Flog It! comes from Norwich cathedral in Norfolk, once home to the Benedictine monks. Experts Thomas Plant and Kate Bateman pick out some gems to take to auction.
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Our Flog It! crowds are in fine fettle today
as they assemble at our fantastic valuation day venue,
Norwich Cathedral in Norfolk -
a county where many local families have made their mark.
Stay watching to find out more. Welcome to Flog It!
Norwich Cathedral sits proudly in Norfolk,
an area that can claim more than its fair share
of celebrated people whose work made a difference.
Elizabeth Fry transformed prison life for women.
Robert Walpole upheld a long-lasting peace
as Britain's first Prime Minister.
But the cathedral boasts the grave of a particularly special person,
the nurse Edith Cavell,
who helped British soldiers escape during World War I.
Now, that's quite a roll call of Norfolk people.
But first, our very own sons and daughters of Norfolk.
Look at this. Hundreds of people have turned up to the cloisters
of Norwich Cathedral with antiques and collectibles,
and if you're happy with your valuations,
what are you going to do?
ALL: Flog it!
Helping us to do that are our experts Thomas Plant,
who's already into the bags and boxes...
What a beautiful thing.
That's fabulous, isn't it?
..and Kate Bateman, who is determined to find the best objects.
Thomas Plant hasn't been here first. That makes me happy.
And she's definitely made her mark on this.
Play us a tune. Play us out.
How does the Flog It! theme tune go?
Oh, I can't remember it.
Like this, Kate.
FLOG IT! THEME TUNE PLAYS
Right, let's get on with the show,
and today there are plenty of surprises.
They are the weirdest thing I've seen all day.
Thomas can't quite believe his good luck.
It's the kind of thing dreams are made of.
And nor can the owner.
Wow. I don't know what to say.
And I'm running away to join a family-owned circus
that has a very special feature.
As we get our crowds out of the cloisters and into the nave,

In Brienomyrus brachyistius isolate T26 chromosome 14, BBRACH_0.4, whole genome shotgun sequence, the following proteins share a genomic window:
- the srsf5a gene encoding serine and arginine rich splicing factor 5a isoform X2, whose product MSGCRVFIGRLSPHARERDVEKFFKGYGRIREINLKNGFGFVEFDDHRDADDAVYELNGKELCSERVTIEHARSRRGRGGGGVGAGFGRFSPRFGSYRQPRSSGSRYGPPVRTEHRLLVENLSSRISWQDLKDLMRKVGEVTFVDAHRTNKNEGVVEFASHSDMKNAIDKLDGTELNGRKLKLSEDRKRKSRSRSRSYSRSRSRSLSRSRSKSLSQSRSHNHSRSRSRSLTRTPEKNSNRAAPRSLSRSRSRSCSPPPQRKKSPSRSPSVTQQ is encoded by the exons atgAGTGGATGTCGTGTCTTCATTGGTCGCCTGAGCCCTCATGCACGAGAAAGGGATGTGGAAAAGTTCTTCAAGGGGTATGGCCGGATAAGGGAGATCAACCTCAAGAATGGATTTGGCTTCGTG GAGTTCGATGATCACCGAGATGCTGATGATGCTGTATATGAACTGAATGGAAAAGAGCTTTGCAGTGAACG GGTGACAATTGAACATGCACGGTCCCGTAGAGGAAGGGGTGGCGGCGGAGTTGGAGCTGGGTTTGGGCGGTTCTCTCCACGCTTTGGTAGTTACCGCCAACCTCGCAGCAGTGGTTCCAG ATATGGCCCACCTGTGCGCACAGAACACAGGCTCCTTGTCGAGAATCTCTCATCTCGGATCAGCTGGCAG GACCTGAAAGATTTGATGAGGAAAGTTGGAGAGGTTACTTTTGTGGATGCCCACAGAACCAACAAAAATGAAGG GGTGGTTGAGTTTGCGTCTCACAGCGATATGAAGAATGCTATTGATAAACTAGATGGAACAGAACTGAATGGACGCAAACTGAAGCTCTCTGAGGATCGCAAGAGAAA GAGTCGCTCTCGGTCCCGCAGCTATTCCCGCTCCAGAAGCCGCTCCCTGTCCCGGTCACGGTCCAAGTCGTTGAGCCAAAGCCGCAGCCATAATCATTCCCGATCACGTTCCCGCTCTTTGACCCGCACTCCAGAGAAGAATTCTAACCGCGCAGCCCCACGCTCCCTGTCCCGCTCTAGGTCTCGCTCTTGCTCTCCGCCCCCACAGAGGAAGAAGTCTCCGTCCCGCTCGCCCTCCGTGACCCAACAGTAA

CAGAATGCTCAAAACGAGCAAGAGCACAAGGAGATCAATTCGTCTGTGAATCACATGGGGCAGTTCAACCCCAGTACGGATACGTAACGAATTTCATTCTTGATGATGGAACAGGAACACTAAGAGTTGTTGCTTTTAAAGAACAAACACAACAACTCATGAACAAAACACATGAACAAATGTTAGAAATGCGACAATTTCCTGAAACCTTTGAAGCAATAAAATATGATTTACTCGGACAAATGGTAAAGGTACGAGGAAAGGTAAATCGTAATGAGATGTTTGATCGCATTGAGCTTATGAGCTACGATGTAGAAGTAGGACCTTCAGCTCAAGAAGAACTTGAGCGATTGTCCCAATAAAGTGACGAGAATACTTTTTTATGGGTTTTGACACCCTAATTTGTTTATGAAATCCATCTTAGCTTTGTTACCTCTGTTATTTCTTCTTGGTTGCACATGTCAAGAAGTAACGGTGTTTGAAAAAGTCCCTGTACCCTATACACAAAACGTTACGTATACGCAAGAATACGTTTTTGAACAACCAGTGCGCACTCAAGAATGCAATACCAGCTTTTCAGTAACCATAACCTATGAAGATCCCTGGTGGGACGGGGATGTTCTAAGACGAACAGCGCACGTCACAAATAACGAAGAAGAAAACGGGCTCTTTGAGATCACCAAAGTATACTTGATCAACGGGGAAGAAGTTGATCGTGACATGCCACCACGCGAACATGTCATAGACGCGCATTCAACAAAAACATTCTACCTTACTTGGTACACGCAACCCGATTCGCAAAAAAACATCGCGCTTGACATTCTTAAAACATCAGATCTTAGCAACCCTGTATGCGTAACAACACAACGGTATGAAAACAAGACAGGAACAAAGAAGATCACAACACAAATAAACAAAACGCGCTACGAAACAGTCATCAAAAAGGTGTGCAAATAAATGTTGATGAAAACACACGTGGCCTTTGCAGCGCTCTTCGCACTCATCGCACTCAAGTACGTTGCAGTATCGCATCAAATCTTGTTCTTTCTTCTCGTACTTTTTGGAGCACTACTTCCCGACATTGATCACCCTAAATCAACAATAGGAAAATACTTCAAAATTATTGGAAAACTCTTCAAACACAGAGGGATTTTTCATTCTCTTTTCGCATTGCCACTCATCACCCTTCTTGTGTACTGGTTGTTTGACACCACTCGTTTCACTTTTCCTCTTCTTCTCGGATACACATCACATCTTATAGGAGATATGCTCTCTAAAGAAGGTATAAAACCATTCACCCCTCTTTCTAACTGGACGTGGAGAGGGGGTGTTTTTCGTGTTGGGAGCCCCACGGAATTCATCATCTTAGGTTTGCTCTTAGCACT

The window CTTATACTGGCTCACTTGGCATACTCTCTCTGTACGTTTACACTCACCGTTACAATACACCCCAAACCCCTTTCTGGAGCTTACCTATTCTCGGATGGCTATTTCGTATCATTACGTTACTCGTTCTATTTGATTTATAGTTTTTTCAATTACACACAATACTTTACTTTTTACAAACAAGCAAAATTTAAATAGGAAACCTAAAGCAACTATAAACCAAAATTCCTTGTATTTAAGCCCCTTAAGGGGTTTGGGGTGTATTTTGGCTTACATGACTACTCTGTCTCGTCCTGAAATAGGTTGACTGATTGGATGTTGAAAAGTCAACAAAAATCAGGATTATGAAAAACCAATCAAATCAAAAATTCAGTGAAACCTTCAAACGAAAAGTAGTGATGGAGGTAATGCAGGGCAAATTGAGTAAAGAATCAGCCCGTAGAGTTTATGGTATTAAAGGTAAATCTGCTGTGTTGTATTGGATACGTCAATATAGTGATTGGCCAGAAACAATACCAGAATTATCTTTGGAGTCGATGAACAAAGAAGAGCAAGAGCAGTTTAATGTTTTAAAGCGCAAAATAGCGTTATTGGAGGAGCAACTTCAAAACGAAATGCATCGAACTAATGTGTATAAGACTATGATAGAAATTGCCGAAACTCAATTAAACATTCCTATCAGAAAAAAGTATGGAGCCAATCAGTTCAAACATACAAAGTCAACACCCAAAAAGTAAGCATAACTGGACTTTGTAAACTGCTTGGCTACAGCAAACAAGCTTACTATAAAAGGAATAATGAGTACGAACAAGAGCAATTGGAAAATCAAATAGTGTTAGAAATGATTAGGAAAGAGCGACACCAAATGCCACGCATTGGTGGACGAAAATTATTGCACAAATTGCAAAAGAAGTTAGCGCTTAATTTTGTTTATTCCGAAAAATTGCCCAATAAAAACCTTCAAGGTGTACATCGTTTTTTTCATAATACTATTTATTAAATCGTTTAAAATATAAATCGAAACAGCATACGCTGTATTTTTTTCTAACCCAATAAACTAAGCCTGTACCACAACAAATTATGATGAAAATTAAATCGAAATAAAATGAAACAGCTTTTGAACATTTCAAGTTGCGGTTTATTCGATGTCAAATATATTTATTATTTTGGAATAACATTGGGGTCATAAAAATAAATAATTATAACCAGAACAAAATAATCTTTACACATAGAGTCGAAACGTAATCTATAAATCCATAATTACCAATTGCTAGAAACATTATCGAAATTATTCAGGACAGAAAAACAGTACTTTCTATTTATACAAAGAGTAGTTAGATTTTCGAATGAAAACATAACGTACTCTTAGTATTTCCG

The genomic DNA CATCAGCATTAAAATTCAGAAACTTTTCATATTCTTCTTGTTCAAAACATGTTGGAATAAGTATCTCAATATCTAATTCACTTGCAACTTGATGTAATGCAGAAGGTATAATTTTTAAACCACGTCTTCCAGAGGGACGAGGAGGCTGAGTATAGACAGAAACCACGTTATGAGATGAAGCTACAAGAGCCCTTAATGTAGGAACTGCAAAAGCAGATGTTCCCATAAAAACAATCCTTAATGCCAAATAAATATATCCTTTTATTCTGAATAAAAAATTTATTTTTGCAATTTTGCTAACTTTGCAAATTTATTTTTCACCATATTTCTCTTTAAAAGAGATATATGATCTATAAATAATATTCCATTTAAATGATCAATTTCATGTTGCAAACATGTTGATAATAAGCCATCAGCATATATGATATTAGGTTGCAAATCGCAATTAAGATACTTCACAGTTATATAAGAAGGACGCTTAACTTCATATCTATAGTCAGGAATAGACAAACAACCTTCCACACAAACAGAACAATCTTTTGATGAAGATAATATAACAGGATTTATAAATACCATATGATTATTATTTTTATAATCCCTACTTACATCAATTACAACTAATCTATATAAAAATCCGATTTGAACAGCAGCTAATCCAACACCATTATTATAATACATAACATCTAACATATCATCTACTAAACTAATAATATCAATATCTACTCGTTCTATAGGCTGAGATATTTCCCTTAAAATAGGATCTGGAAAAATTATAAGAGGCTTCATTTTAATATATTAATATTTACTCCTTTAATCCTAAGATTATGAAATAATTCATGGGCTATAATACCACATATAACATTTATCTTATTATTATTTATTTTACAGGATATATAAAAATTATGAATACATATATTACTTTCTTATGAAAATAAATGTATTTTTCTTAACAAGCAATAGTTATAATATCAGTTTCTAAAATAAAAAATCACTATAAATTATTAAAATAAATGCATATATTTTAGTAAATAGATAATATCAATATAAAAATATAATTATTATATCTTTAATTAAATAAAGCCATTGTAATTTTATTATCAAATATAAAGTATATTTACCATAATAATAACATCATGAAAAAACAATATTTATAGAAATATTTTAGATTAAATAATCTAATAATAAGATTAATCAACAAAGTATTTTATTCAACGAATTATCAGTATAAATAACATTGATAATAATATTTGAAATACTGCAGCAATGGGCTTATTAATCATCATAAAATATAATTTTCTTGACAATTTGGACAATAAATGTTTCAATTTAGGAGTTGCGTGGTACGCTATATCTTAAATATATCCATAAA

time to have a quick look around
at the people who made this cathedral what it is today.
The monks of the Benedictine monastery who worshiped here
for 500 years since the 12th century
have left their mark on the architecture of the building,
and like many places of worship,
a host of local dignitaries are remembered here too.
Here are our very own worthy citizens of Norfolk. Look at this.
Hundreds of people have turned up, hoping
they're one of the lucky ones to go through to the auction.
Well, it's time to find out who that first person is
as we catch up with Thomas Plant.
And he's done well to find his first object -
a quite exceptional work of religious art.
That's a very precious heirloom indeed,
and brought in by Marie Noel and Frederic.
Have you travelled across from France today
to come to Norwich Cathedral?
Definitely not, no.
We've been living in Norfolk for 33 years.
And this piece has travelled with you?
Recently we took it from France
when my mother passed away two years ago.
It has been in the family for 200 and some 30 years.
So, tell me the story of you owning this piece.
Yeah. There must be some history behind it. Yes. Yeah?
Apparently, it was salvaged in 1789 from the fire
that was started by the sans-culottes
who were, during the French Revolution,
they were burning all the religious artefacts.
And my great-great-great-grandmother
salvaged this one from the fire
and put it in her home under mattresses
so she wouldn't be caught.
The sans-culottes were a political group
who opposed the monarchy and the wealthy Catholic Church
during the French Revolution in the 18th century.
They destroyed any symbols of the Church they could find,
so it's simply incredible that this object has survived.
Your great-great-great-grandmother was not in favour of this.
No. Staunch Catholic.
And risked her life to save this crucifix. To save this, yeah.
The sans-culottes came into her house.
They were entering all the houses in the village
and they were burning everything related to Christianity.
Really? Yes. So... It must have been immensely scary.